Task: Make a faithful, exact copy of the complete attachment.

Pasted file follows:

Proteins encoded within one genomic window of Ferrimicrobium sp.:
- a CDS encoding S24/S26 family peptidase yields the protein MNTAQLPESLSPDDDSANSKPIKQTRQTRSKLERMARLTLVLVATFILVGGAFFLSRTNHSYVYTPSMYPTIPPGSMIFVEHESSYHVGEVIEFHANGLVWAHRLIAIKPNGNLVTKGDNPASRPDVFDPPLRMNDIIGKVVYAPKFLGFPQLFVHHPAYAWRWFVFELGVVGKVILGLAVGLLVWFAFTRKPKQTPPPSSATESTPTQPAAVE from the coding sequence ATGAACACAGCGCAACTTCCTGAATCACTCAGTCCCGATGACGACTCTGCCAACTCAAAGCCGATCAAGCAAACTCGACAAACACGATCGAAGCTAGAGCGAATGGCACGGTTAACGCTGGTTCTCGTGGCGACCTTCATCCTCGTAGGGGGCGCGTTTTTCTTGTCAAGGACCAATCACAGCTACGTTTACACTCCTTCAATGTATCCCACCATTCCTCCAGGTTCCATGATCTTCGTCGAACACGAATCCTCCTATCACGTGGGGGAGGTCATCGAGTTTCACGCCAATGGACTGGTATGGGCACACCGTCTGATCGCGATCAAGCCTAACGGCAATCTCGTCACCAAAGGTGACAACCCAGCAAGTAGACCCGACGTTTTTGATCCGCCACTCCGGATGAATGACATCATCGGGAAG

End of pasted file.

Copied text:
Proteins encoded within one genomic window of Ferrimicrobium sp.:
- a CDS encoding S24/S26 family peptidase yields the protein MNTAQLPESLSPDDDSANSKPIKQTRQTRSKLERMARLTLVLVATFILVGGAFFLSRTNHSYVYTPSMYPTIPPGSMIFVEHESSYHVGEVIEFHANGLVWAHRLIAIKPNGNLVTKGDNPASRPDVFDPPLRMNDIIGKVVYAPKFLGFPQLFVHHPAYAWRWFVFELGVVGKVILGLAVGLLVWFAFTRKPKQTPPPSSATESTPTQPAAVE from the coding sequence ATGAACACAGCGCAACTTCCTGAATCACTCAGTCCCGATGACGACTCTGCCAACTCAAAGCCGATCAAGCAAACTCGACAAACACGATCGAAGCTAGAGCGAATGGCACGGTTAACGCTGGTTCTCGTGGCGACCTTCATCCTCGTAGGGGGCGCGTTTTTCTTGTCAAGGACCAATCACAGCTACGTTTACACTCCTTCAATGTATCCCACCATTCCTCCAGGTTCCATGATCTTCGTCGAACACGAATCCTCCTATCACGTGGGGGAGGTCATCGAGTTTCACGCCAATGGACTGGTATGGGCACACCGTCTGATCGCGATCAAGCCTAACGGCAATCTCGTCACCAAAGGTGACAACCCAGCAAGTAGACCCGACGTTTTTGATCCGCCACTCCGGATGAATGACATCATCGGGAAG